From P2P Foundation/Blog Ref http://www.p2pfoundation.net/Transfinancial_Economics
* Essay: The End of Capitalism and The Return of Koinonía. Fernando Suárez Müller (University of Humanistic Studies of Utrecht), November 2014
Full text available on request via michel at p2pfoundation dot net
Context"After a short analysis of the meaning of the word koinonía, I would like to show that some important modern alternatives to liberal capitalism such as the P2P movement, the convivialist movement and the Common Good movement, show interesting similarities with the platonic and Hegelian traditions from which they could benefit when it comes to elaborating a philosophical justification of their positions. I will not engage in a full account of these alternative movements, since I only want to show some general similarities, but I think that a systematic recycling of the intuitions of Plato and Hegel could help explore new models of economics and politics."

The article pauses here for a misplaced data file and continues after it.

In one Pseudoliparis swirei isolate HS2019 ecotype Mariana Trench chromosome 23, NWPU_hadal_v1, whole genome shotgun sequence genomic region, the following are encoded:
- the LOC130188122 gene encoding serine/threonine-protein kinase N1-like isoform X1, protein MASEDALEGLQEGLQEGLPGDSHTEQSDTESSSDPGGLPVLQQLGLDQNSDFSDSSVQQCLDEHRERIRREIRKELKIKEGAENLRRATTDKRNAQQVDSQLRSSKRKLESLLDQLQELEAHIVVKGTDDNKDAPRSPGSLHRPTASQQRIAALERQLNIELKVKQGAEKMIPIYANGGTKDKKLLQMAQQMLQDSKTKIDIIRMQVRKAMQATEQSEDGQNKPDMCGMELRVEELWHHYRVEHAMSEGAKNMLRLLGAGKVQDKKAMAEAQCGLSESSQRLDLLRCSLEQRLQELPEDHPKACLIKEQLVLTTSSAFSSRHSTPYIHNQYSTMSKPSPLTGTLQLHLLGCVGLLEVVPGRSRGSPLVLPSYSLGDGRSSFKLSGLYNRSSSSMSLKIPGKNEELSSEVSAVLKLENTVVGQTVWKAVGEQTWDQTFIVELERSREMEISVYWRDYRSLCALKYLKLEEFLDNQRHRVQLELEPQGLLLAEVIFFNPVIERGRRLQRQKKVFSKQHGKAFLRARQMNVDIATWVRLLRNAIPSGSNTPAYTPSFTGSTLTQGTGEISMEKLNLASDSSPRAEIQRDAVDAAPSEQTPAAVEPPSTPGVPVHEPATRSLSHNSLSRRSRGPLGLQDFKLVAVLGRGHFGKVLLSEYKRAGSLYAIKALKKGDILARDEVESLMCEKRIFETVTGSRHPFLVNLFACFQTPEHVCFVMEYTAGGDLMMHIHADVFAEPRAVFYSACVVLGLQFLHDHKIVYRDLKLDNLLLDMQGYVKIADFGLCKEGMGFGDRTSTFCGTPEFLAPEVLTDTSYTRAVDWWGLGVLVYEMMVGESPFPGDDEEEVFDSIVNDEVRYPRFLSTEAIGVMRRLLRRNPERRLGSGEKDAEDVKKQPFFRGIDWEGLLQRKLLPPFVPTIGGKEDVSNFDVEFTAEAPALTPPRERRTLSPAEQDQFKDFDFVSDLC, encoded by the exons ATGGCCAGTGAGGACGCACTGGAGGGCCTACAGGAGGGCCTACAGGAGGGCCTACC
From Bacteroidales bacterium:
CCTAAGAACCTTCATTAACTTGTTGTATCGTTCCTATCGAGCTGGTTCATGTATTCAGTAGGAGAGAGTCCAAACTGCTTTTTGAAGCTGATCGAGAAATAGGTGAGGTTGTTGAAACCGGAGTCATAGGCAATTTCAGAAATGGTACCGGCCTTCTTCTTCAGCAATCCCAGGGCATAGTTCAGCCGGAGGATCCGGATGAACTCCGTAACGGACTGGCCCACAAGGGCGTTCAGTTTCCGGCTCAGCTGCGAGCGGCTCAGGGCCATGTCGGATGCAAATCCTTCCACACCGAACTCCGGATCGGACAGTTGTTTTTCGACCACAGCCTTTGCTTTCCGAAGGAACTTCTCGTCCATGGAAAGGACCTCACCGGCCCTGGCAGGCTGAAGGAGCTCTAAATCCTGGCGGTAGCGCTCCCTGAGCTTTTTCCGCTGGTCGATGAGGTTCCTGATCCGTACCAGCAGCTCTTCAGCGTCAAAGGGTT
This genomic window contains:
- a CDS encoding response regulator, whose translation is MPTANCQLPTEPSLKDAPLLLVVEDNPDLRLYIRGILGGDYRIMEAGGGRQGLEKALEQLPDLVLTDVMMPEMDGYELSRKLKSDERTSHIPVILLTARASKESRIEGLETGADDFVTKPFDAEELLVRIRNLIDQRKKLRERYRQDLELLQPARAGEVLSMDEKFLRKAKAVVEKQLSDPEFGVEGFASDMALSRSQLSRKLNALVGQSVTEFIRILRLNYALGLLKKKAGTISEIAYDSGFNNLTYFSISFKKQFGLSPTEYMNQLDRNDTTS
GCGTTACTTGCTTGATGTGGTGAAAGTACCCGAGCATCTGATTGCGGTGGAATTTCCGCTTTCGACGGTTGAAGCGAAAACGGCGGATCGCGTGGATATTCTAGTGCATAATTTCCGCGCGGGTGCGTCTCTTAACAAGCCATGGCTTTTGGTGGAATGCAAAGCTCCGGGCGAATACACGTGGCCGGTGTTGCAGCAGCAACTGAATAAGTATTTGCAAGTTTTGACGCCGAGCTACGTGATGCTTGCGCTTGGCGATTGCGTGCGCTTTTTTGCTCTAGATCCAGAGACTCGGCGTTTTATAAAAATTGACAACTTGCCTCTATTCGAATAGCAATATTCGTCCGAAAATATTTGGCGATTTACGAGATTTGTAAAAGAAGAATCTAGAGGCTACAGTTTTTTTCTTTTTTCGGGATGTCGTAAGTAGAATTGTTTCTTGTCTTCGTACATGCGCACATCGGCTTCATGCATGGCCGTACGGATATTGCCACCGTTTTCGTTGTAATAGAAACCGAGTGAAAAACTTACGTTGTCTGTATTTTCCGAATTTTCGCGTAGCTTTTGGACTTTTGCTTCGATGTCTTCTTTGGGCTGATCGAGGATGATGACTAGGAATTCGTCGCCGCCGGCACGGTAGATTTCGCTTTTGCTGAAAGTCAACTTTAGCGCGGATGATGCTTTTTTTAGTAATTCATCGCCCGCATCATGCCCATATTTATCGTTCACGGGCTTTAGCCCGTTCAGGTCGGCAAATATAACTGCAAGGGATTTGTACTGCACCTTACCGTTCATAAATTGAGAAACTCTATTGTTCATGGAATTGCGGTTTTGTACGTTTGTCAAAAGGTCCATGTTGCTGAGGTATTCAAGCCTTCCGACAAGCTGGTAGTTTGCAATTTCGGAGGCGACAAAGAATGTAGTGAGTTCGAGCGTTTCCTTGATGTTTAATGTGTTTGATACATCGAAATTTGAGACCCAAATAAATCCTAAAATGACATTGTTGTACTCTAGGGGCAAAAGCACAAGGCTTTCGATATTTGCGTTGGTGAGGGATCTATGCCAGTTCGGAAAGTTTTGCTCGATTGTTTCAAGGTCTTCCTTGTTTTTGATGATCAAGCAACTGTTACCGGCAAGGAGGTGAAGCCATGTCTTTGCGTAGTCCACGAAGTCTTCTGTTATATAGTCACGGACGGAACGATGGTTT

IntroductionFernando Suárez Müller:
The financial crisis has not changed the economic structure of our globalized western civilization. Hardly anything has been done about the problem of banks being too big to fail. Basel III is hardly implemented, and even if it were, that would not substantially change the infrastructure of our economy. Bankers are still getting enormous sums of money. The stock exchange is functioning as it always did, as if nothing happened. Have we gone back to business as usual? One thing has substantially changed: the shock of the crisis has scarred the minds of many people, although not the minds of economists. The economists looking for alternative economic models are still a marginal minority. But political economy – the idea that economic science very much depends on fundamental political perspectives which are rooted in basic philosophical ideas – has strongly reappeared, and I believe this will change the future of economic science. Economics has gone back to the womb of philosophy, and from there something new will soon enter the world. What has changed fundamentally after the financial crisis is the fact that capitalism, the system legitimating most aspects of our modern economic science (and corresponding academic positions), has decisively lost its comfort zone.